October 25 through 28th, 2001 - The Annual CHGA Halloween Fun Fly In will take place at the Seascape Motor Inn on Route 6A in North Truro, MA. (508) 487-1225 for reservations after Labor Day only. If Seascape becomes full call the Horizon at (508) 487-0042. Please remember to bring your current USHGA card and sign in with Chuck at front desk. You must sign in before flying. Sorry, No Top Landings Allowed. As before the CHGA is requesting a $10 donation to help cover the costs of Insurance & Maintenance to our sites. Please sign up with Maureen Hamelin in Room 7. Don't miss this fun annual event! Be sure to bring all your flying toys. This area is especially good for R/C soaring.
Notes from the Editor
Next issue we will offer a classifieds section, so if you have something to sell or have an article you want published just email me and I will add it to the next newsletter.
We end this letter on a sad note; we have lost one of our members, who will be greatly missed. A preliminary report on the accident can be found at http://www.ntsb.gov/NTSB/brief.asp?ev_id=20010212X00437&key=1
JOHNSTON, Thomas Russell
JOHNSTON, Thomas Russell
Thomas Russell Johnston, 52, of North Granby, formerly of Winsted, beloved husband of Barbara (Lyon) Johnston died Sunday (January 28, 2001) in a sailplane accident. Born in Washington D.C., son of Patricia (Mullen) Johnston of Frederick, MD, and the late Fred R. Johnston, he grew up in Rockville, MD and graduated from Robert E. Perry High School and the University of Cincinnati Engineering School in 1972. He lived in Winsted for ten years moving to North Granby 14 years ago. He was employed as an aerospace engineer at Hamilton Standard for 22 years before starting his own engineering business Data Solutions. The two loves of Tom's life, family and flying, brought him challenges, joy and fulfillment. He was a hang gliding pilot for 25 years and also had his private aircraft pilot's license, and was flying sailplanes for the past several years. He was a member of the Soaring Society of America, the U.S. Hang Gliding Association, Connecticut Hang Gliding Association, and the Nutmeg Soaring Society. Besides his wife and mother he leaves his beloved children, Kara E. Johnston, 21, of Atlanta, GA, Alita Johnston, 17 months, and Ted Johnston, 3 1/2, both at home; two brothers and sisters-in-law, Fred R. III and Valerie Johnston, Andrew M. and Kathy Johnston, a sister and brother-in-law, Jeri and David Kalins, all of Frederick, MD; and several nieces and nephews.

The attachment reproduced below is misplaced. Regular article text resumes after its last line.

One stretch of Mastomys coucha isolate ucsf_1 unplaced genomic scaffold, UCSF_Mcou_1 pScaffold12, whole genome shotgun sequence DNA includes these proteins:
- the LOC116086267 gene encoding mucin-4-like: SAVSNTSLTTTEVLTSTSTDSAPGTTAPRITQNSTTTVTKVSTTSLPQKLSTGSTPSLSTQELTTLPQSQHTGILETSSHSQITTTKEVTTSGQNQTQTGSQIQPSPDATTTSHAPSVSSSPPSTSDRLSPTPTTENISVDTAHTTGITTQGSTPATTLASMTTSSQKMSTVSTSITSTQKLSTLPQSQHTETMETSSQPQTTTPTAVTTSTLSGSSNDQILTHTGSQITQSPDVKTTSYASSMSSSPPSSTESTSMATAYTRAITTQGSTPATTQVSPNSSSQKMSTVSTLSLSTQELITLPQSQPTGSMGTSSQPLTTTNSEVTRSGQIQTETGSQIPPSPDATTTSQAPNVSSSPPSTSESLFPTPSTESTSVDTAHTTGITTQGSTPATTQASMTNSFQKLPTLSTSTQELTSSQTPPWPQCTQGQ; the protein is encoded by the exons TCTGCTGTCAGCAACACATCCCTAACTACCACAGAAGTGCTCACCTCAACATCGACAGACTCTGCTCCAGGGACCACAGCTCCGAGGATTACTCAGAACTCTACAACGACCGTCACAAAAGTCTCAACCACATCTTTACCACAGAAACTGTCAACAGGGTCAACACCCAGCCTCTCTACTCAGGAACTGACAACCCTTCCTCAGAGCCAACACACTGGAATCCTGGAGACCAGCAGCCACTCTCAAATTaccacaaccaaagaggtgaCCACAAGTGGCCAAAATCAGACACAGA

Published in The Courant: 2/1/01